There seems to be scant concern for the health and welfare of office staff or schoolchildren, or the traffic congestion that will result, or the heightened stress on utilities/infrastructure. All national building regulations, including Karachi Building Control Authority Regulation 2002 section No18-4.2.7, prohibits the conversion of factory plots to residential or commercial use, except CNG/petrol stations. Have interested mafia `persuaded` the various authorities to amend this law?
One partial success story is Karachi`s `Costa Livina` in Bagh-e-Ibn-e-Qasim, Clifton. In 1976, Marvi Investments contrived to have a one-acre `commercial plot` for a revolving restaurant carved out at the sea-front of the park. The KDA allotment letter was issued in 1990, and five weeks later it was sold to Pearl Builders. Within two months, a 16-floor apartment building with a revolving restaurant at the top had been approved by the KBCA. The government bent over backwards for well-connected Pearl Builders (owned by a present member of the Sindh government).
The citizens challenged the commercial apartments in the park, and the petition was eventually decided in a 1999 landmark judgment of the Supreme Court which considerably broadened the concept of locus standi in public-interest issues, removed contradictions in a previous SC judgment, found Pearl Builders culpable of “manipulation contrary to law”, and directed them to submit a new plan for the revolving restaurant only; after approval, the existing structure (apart from the portion that could be used in the revolving restaurant) was to be demolished; if the builder failed to submit a plan within 60 days, the illegal structure was to be demolished.The years passed with Pearl Builders trying to save their five-storey skeleton, submitting plans for low-height buildings, with children`s play-lands and amenity spaces and a revolving restaurant on top. The rejection of various plans by the authority and other high-rise committees (who rightly felt that only a tall tower would give a panoramic view), interspersed with some `cosmetic` demolition actions, prompted the builder to file numerous appeals in the high court and obtain a series of interim stay-orders.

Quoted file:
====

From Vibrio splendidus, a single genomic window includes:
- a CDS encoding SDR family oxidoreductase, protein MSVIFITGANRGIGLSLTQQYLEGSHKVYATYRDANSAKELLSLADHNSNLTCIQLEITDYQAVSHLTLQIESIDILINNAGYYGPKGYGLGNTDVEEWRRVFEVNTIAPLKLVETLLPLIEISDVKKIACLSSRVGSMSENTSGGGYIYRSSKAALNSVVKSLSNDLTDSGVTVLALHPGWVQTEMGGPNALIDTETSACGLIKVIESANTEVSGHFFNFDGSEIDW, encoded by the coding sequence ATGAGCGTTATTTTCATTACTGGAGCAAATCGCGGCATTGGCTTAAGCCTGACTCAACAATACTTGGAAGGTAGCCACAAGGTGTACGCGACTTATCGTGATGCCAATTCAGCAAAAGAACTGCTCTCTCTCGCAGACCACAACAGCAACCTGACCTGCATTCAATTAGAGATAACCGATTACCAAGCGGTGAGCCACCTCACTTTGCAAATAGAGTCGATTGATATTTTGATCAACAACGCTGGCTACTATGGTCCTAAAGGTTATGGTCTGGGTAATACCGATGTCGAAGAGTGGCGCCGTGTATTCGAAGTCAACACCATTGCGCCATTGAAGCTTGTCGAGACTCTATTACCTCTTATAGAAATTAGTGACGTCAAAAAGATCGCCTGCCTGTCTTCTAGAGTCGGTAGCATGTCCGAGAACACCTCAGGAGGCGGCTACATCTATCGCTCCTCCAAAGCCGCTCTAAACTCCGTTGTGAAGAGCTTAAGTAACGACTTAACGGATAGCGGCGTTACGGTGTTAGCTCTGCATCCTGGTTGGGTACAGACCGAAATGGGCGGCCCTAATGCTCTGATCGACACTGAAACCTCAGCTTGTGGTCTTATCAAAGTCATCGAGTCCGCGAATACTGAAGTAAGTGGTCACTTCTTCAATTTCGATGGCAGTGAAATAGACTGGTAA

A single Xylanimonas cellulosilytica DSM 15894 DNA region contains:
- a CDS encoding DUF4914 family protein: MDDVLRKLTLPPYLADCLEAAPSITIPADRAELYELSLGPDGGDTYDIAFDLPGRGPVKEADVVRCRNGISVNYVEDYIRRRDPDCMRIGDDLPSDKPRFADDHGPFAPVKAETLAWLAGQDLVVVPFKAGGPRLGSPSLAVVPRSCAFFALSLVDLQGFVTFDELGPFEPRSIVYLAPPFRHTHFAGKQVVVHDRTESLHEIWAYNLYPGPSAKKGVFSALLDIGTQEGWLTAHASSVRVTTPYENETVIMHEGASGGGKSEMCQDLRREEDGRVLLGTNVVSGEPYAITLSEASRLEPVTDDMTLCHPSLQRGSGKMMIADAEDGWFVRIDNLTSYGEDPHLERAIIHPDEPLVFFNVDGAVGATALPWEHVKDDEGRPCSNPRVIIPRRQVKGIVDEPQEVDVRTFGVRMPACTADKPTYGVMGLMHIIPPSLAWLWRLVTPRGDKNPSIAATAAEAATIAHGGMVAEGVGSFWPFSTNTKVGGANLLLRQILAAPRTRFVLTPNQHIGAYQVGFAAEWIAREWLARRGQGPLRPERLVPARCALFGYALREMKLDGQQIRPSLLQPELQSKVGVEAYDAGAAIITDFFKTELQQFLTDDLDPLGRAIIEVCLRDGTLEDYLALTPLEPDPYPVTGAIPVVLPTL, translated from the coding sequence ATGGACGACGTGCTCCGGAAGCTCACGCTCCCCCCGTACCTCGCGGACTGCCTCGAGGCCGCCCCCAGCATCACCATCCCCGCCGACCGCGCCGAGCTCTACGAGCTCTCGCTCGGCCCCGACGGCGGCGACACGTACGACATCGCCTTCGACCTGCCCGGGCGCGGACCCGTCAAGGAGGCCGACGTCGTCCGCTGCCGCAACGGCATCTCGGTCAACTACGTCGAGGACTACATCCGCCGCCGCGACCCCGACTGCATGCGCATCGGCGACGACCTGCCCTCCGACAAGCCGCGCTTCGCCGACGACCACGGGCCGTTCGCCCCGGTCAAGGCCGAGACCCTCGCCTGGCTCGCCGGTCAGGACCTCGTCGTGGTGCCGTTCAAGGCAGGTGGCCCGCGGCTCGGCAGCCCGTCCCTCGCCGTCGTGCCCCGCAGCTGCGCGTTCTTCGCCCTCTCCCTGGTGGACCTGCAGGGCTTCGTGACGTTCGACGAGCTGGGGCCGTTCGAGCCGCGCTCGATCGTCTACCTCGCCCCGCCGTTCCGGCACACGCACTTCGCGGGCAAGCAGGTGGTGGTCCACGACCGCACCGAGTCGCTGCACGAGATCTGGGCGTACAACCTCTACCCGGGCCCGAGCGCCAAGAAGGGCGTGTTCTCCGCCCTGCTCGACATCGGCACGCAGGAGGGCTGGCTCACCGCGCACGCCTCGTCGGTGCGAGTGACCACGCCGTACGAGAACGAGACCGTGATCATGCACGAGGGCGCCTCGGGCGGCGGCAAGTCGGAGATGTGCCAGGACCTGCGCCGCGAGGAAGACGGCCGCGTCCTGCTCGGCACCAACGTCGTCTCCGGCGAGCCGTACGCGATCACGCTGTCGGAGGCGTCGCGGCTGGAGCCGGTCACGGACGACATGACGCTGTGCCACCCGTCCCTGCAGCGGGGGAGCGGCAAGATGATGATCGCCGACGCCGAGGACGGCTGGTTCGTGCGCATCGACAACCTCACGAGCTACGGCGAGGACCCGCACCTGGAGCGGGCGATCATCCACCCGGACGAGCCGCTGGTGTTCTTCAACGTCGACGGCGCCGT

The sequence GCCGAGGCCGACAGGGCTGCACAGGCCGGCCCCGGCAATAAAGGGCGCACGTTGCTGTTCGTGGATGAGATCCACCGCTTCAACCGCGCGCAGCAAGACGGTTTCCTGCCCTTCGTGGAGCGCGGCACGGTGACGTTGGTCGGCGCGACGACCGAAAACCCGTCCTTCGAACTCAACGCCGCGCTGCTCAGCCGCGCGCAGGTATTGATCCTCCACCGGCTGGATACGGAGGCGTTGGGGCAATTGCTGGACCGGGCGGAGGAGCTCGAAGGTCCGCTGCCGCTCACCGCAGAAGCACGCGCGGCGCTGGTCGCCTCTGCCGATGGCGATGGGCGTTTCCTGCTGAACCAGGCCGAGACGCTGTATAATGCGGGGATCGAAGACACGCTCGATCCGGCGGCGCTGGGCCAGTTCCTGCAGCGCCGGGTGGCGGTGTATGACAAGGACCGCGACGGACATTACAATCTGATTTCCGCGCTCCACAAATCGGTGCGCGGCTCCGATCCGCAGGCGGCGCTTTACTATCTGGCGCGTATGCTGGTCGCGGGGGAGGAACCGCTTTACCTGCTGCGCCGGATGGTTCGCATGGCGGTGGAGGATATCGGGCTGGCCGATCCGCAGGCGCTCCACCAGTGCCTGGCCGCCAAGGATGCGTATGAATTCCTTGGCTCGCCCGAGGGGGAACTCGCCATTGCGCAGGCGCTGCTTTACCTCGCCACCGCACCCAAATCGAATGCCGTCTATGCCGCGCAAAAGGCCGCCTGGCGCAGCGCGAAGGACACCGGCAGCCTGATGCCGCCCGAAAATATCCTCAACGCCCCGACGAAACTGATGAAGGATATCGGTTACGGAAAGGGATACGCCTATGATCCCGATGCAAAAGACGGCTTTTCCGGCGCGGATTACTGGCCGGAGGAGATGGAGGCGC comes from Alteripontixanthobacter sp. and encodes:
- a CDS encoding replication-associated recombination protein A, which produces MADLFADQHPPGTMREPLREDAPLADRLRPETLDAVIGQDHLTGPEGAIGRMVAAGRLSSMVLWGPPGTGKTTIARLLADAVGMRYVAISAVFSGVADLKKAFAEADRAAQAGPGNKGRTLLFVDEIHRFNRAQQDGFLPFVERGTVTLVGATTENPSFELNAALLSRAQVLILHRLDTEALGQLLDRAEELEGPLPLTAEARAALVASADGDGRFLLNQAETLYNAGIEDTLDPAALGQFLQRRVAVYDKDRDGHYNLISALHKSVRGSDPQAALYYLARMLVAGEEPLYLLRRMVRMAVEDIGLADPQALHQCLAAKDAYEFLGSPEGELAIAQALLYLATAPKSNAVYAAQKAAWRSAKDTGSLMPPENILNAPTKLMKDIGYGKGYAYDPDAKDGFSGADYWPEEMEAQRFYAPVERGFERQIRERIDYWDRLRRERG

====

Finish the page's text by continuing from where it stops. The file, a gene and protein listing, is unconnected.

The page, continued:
Amazingly, in 2003, after promulgation of the infamous Regularisation Ordinance 2002, the KBCA `regularised` the remaining structure (much of it as `amenity space`). The builder and KBCA waited for better times, which now seem to have arrived.
In May 2010, the KBCA formed a Standing Committee for Building Regulations, and earlier this month, defined its first assignment: to frame regulations for the `Costa Livina` revolving restaurant, with a provision for a cinema-hall/theatre (based on the Senate Standing Culture Committee`s recommendation for this provision in “all new shopping plazas and housing societies”). This new twist is being sneaked in to benefit the builder, although a revolving restaurant in a park is neither a shopping plaza nor a housing society.
Time will show what the committee, which includes representatives of professional architectural and engineering bodies, comes out with to protect the public interest in the proper utilisation of a public park.